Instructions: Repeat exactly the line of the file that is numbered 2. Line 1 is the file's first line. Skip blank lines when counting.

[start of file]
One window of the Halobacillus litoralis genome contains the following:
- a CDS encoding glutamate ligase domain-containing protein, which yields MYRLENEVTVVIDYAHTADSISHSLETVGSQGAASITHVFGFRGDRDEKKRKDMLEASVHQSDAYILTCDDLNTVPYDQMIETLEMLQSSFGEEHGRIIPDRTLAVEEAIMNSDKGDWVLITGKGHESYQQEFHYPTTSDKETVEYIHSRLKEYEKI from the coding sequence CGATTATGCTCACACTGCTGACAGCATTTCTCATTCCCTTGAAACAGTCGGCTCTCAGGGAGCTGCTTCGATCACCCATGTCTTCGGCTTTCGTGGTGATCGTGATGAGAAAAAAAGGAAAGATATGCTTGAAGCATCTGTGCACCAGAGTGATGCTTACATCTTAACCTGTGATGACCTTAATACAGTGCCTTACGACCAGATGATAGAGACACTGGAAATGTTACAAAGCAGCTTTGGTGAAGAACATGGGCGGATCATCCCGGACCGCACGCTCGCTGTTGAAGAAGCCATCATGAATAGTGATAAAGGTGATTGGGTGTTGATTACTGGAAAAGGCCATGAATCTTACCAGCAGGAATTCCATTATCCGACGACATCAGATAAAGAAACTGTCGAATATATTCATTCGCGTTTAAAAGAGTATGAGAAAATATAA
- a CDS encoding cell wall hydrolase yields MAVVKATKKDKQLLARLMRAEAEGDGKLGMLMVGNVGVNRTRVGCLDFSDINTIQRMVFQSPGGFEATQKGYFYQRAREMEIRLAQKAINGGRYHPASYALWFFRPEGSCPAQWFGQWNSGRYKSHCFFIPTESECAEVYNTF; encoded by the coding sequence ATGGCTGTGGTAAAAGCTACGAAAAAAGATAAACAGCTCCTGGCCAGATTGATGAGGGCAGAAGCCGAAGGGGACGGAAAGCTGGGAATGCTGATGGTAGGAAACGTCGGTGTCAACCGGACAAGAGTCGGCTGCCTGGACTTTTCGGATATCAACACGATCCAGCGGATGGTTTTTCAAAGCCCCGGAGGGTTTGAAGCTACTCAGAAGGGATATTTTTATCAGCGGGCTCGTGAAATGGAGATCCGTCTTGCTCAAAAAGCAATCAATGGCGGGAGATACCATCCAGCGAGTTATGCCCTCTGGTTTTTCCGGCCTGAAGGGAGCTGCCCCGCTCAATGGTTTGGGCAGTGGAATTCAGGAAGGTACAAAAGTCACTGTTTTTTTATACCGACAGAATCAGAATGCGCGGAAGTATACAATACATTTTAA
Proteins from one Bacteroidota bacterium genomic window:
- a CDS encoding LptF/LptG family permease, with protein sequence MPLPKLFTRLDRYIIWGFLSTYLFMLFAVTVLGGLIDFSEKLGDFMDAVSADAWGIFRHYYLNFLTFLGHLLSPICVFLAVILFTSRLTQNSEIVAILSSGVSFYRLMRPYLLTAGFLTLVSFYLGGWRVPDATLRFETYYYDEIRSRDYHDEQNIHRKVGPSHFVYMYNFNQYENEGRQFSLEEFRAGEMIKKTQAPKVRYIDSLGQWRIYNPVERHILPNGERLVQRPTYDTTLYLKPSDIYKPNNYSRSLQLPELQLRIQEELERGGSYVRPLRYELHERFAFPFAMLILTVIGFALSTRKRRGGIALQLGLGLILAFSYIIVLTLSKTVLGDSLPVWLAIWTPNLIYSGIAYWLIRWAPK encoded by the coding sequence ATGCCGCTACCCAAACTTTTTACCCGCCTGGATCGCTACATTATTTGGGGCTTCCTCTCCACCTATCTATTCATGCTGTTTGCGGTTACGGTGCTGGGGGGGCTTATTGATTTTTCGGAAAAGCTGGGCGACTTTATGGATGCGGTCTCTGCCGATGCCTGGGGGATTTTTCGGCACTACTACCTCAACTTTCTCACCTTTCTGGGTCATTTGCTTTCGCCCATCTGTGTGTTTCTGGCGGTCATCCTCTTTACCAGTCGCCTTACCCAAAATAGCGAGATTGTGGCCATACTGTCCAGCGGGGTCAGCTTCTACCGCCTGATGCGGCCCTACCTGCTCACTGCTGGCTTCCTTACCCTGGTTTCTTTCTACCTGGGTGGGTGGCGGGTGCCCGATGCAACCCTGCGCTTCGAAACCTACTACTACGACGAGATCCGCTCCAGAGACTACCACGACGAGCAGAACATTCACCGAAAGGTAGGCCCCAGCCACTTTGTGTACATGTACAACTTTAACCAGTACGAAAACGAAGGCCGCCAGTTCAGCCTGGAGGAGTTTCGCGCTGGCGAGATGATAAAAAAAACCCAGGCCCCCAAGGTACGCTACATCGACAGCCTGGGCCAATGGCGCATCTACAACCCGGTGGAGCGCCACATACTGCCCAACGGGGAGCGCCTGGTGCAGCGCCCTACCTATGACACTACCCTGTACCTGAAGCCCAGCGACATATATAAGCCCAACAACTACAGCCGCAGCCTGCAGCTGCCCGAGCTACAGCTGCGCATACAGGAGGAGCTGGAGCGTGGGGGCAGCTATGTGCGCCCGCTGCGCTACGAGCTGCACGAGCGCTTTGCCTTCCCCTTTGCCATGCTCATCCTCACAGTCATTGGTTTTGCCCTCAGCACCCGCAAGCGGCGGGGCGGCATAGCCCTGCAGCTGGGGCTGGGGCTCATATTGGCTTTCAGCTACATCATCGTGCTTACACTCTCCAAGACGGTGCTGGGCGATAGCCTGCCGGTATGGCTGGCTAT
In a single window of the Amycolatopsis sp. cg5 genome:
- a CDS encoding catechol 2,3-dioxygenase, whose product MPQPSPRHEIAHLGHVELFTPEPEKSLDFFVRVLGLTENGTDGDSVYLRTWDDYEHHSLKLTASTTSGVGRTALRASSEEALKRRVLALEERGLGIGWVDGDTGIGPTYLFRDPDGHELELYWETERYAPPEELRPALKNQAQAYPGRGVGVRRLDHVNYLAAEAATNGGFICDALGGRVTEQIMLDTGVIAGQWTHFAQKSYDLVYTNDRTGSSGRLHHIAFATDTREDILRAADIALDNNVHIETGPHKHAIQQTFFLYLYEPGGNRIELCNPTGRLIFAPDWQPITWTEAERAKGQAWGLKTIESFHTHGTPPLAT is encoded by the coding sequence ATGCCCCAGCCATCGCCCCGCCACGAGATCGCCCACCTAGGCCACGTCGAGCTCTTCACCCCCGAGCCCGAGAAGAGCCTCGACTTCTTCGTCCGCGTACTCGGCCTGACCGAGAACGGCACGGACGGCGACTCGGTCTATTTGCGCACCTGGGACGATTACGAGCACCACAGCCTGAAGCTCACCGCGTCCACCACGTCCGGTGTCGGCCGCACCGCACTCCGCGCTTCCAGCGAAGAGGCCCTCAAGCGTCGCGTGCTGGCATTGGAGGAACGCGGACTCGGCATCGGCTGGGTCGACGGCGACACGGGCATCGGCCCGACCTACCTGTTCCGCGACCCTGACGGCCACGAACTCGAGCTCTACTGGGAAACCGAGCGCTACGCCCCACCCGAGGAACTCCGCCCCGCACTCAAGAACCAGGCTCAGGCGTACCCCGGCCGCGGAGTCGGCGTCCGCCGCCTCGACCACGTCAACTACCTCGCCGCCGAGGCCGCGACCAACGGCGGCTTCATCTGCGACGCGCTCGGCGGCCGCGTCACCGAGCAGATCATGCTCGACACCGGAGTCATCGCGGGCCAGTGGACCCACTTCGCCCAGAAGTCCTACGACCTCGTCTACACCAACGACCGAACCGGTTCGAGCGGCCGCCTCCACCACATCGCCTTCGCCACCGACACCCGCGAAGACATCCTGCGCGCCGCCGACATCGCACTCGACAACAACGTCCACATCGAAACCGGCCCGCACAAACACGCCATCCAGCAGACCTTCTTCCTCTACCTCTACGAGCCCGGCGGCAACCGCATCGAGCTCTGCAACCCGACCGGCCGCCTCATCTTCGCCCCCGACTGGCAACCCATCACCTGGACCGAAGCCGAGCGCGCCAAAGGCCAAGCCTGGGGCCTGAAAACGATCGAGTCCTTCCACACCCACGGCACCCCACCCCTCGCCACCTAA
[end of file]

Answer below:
- a CDS encoding glutamate ligase domain-containing protein, which yields MYRLENEVTVVIDYAHTADSISHSLETVGSQGAASITHVFGFRGDRDEKKRKDMLEASVHQSDAYILTCDDLNTVPYDQMIETLEMLQSSFGEEHGRIIPDRTLAVEEAIMNSDKGDWVLITGKGHESYQQEFHYPTTSDKETVEYIHSRLKEYEKI from the coding sequence CGATTATGCTCACACTGCTGACAGCATTTCTCATTCCCTTGAAACAGTCGGCTCTCAGGGAGCTGCTTCGATCACCCATGTCTTCGGCTTTCGTGGTGATCGTGATGAGAAAAAAAGGAAAGATATGCTTGAAGCATCTGTGCACCAGAGTGATGCTTACATCTTAACCTGTGATGACCTTAATACAGTGCCTTACGACCAGATGATAGAGACACTGGAAATGTTACAAAGCAGCTTTGGTGAAGAACATGGGCGGATCATCCCGGACCGCACGCTCGCTGTTGAAGAAGCCATCATGAATAGTGATAAAGGTGATTGGGTGTTGATTACTGGAAAAGGCCATGAATCTTACCAGCAGGAATTCCATTATCCGACGACATCAGATAAAGAAACTGTCGAATATATTCATTCGCGTTTAAAAGAGTATGAGAAAATATAA